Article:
Learn how to crawl: the New York City Yarn Crawl is on through Sunday, September 25.

Lazy Sunday: Peach Cake and Pink Cashmere


Dear Kay, Oh, we’re in it now, aren’t we? July 3 can only be described as summer. I’ve got two things on my mind—other than the decline and fall of civilization as we know it and also Smokey Robinson who’s really got a hold on me, what with the Motown playlist and all. Thing 1: Peaches I ate all the peaches I had around the house. I held out as long as I could stand it, waited for them to get loose in the skin and...

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Back to Rectangle One


Dear Ann, There is a spectrum of perfectionism in knitting. I’m at an extreme end of the scale. Once I know about a mistake, I have to fix it, even if it doesn’t really make a difference to the wear or the look of the garment. I do not subscribe to the “trotting horse school,” in which you don’t have to worry about a mistake unless it can be seen from a trotting horse. Or on a trotting horse. It has something to do...

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Postcard from TNNA


Dear Ann, As you know, because you’re here, we’re at TNNA in Washington, D.C., for the weekend. So far, it’s been a lot of hugging and kissing, meeting and greeting, and sitting and knitting. You meet the randomest people. Here are Clara Parkes and Franklin Habit, the filling in a Mason-Dixon Knitting sandwich of love. A milestone has been reached. (Note how the center strip perfectly matches the bricks of Ninth Street,...

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Handspun Finale


Dear Kay, The bifurcated Citron is now done. When it got down to the final bit of yarn, I pulled out my postal scale and ascertained that one row weighed 2 grams, and I had 38 grams of yarn left. This was good news, because I’d landed just at the point when the final ruffle would make sense. My sister-in-law Mary Neal feels there should be a ruffle tax. She’s pretty strongly anti-ruffle, and I get that. But a ruffle on the edge of...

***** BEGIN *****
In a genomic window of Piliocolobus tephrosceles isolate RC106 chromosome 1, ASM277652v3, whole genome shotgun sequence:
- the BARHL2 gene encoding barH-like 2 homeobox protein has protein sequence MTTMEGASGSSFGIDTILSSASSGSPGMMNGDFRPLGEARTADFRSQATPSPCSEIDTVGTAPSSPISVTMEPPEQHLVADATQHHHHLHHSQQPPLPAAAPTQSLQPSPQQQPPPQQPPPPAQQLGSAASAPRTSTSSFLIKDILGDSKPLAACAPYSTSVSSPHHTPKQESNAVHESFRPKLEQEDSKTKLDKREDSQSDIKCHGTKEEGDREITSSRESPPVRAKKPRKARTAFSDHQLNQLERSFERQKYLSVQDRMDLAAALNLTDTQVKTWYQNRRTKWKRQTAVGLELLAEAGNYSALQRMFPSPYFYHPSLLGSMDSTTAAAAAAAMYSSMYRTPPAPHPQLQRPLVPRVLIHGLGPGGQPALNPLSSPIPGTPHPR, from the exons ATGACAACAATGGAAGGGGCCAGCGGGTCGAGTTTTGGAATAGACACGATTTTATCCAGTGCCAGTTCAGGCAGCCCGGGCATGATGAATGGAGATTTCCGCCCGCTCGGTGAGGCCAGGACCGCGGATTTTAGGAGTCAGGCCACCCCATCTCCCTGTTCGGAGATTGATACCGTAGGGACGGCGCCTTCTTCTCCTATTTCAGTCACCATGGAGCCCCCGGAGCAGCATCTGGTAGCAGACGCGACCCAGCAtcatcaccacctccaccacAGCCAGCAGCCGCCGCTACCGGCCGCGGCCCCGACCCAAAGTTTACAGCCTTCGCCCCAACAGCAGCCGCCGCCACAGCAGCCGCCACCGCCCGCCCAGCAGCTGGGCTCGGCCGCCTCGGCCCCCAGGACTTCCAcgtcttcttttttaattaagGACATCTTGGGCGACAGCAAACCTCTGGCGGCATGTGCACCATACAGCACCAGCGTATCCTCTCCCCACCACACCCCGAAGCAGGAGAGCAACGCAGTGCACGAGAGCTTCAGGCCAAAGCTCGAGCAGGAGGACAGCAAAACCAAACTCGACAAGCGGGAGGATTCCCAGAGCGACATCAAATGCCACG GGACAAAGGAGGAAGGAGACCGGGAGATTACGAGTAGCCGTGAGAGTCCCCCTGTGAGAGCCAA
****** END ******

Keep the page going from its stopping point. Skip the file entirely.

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Bias: A Good Thing (For Shawls)


Dear Ann, All good things must come to an end, even if they are very, very long good things.  Today I bid a fond farewell to the knitting of my Tokyo Shawl, and a warm welcome to years and years of wearing it. On the train home from Boston on Saturday, I knit the last gently slanting rows, and wove in the ends. As soon as I dropped my grip in the front hall, I washed the shawl in the kitchen sink, squoze out as much water as I could, and...

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Go Toward the Light, Literally: The Knitter’s Life


Dear Kay, This time of year, the light through the kitchen window hits a peak of glory around 6 pm. I keep an eye on the kitchen sun schedule the way a fisherman knows the tides. This late afternoon light? It looks like Jesus will come striding out of the cedars any minute. Thomas Kinkade, the Painter of Light, wishes his light looked like this light. I had a slim window in which to get a picture of my latest sock-finishing effort. There was...

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